Learner/Context Analysis

" Objectively Speaking"

Instructional Design Document



     In order to supplement the instructional designer’s personal knowledge, experience, and observations derived from teaching Inquiry into Teaching and Learning (Inquiry II) for seven semesters and from employment with the public schools, two brief surveys were developed. One was sent to five other Inquiry II instructors, with three (i.e., 60%) responding; the other was distributed in the two Inquiry classes I teach. Twenty-five (25) out of the 32 students (i.e., 78.13%) completed and returned their surveys. In conducting the Learner and Context Analysis, student surveys were given greater consideration than those completed by the instructors, since the former directly reflect the perceptions and attitudes of the immediate target learning population.


Learner and Context Analysis



Data Source



Entry Behaviors


Learners have mastered entry behaviors (e.g., reading, writing, college-level vocabulary, recognizing parts of a lesson plan.)  No remedial component is required in the design of the instruction on objective-writing. 
Prior Knowledge

Student & instructor surveys; interaction with students; observation

Prior knowledge re writing good instructional objectives ranges from none to a lot, with most learners in the a little and some categories. Instruction needs to start with the fundamentals, to prevent gaps in skill development, while also maintaining interest of more knowledgeable students. These learners may be able to assist their “novice” peers.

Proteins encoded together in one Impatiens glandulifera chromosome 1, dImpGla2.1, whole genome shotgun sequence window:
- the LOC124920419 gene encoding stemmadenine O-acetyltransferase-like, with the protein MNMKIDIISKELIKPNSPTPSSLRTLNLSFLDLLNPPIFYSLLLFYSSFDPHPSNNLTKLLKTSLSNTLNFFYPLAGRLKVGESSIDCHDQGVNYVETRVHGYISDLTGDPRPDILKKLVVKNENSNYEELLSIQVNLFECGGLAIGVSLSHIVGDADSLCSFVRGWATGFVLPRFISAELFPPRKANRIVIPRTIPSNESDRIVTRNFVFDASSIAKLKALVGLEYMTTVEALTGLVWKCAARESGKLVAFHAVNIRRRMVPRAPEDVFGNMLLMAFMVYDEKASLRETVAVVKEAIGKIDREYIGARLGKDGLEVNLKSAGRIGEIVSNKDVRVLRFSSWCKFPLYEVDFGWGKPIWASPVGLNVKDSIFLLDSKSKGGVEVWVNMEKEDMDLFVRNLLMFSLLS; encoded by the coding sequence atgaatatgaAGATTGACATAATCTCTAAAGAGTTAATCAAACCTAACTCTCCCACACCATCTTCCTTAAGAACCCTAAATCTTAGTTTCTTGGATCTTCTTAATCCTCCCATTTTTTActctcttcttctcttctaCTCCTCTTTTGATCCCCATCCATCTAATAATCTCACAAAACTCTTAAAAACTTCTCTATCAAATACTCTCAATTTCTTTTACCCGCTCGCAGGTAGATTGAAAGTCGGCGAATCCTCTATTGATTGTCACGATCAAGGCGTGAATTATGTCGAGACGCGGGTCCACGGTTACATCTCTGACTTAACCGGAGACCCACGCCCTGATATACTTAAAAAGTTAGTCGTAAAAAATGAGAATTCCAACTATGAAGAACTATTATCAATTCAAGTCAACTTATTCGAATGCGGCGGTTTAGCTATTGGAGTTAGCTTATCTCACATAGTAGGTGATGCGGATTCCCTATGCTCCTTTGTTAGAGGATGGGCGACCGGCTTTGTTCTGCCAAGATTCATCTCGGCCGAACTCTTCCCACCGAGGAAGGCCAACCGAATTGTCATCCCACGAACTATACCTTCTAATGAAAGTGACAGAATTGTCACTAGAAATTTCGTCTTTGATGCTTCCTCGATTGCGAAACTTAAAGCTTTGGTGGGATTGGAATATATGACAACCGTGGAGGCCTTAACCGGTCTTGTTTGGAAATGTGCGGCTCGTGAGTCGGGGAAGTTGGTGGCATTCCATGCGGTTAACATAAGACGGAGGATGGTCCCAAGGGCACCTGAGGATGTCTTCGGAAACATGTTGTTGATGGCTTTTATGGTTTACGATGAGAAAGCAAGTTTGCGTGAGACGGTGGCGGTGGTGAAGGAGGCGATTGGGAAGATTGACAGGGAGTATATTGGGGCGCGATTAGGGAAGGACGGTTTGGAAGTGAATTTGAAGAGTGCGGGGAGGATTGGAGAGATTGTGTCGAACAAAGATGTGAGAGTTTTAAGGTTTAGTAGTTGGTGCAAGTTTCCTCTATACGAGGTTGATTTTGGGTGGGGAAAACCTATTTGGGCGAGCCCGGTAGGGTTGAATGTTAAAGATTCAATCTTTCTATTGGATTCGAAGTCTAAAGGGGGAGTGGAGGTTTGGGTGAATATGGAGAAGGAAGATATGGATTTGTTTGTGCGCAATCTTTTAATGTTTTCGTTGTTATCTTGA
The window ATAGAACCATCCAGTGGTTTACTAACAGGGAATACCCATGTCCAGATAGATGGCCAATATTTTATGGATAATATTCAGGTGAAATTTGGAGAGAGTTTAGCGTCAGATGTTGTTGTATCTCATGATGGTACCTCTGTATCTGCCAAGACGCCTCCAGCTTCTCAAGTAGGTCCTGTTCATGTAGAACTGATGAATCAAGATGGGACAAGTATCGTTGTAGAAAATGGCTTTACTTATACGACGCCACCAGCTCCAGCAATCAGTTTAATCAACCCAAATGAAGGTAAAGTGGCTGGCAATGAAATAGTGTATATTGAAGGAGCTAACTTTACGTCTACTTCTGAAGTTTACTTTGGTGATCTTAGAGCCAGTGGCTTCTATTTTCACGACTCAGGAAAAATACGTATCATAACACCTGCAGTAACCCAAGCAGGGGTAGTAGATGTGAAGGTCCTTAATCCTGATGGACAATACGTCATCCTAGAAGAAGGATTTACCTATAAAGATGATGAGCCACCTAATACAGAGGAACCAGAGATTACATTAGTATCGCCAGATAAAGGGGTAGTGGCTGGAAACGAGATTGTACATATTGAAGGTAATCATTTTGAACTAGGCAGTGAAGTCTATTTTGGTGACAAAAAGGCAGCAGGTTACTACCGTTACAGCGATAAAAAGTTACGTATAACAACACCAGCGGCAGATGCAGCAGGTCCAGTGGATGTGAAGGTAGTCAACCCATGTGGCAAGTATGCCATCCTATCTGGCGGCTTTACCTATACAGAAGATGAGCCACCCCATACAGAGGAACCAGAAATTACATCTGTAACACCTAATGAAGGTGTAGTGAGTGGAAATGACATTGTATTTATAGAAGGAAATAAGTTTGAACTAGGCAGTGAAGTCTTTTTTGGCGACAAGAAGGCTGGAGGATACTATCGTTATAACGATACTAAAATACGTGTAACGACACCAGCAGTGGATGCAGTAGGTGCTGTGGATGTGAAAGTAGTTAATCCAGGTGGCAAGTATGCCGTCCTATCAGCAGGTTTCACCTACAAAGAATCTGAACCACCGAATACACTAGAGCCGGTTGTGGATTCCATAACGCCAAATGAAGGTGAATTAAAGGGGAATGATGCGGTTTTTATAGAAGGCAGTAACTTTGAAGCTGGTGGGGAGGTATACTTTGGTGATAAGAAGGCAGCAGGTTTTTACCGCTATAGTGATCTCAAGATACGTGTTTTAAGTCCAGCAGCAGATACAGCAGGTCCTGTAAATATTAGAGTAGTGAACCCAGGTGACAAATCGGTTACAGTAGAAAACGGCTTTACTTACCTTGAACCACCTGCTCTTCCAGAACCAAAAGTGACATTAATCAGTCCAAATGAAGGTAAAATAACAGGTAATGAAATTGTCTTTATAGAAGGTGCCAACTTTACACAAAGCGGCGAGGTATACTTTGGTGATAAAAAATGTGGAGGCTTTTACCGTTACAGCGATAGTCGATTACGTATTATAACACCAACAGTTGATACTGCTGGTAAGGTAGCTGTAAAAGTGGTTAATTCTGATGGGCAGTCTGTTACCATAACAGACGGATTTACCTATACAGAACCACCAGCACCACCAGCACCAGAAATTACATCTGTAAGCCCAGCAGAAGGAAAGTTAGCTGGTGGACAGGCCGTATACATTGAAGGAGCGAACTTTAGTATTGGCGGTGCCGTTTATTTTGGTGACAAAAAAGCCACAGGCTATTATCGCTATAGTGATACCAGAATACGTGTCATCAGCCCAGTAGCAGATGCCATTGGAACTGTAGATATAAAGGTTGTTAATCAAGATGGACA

Student & instructor surveys

Most students recognize the importance of lesson plans. Feelings range from inadequacy and nervousness to feeling comfortable and enthusiastic about writing them. Perception of tedium and curtailment of creativity are potential hindrances. Instruction should be clear, straightforward, supportive, and interesting to alleviate learner concerns and reinforce positive attitudes. Build in “scaffolding” in the sequencing of instruction to assist less knowledgeable students. Group work may be helpful.

Student & instructor surveys; observation

Most are motivated to learn skill of writing good objectives   Instruction should be designed to capitalize on student motivation and keep interest high (e.g., tying examples to real-life scenarios, and keeping the pace fairly lively).
and Ability 

Observation of performance; student & instructor surveys

Learners have been exposed  to a variety of approaches and are functioning at an early college level. A few students need help expressing themselves clearly (e.g., word choice, sentence structure) Any number of techniques and strategies could be used to present the instruction, which needs to be clear and explicit.  Group work may be helpful so that students can share skills and experience.
Learning Preferences


Student & instructor surveys; interaction with students; observation

Active learning preferred, particularly hands-on experiences and discussion. Also, games, small-group projects, and case studies.  Design instruction to keep learners actively engaged. Possibly incorporate group work and a game or hands-on experience. 
Attitudes toward organization 

Student & instructor surveys; interaction with students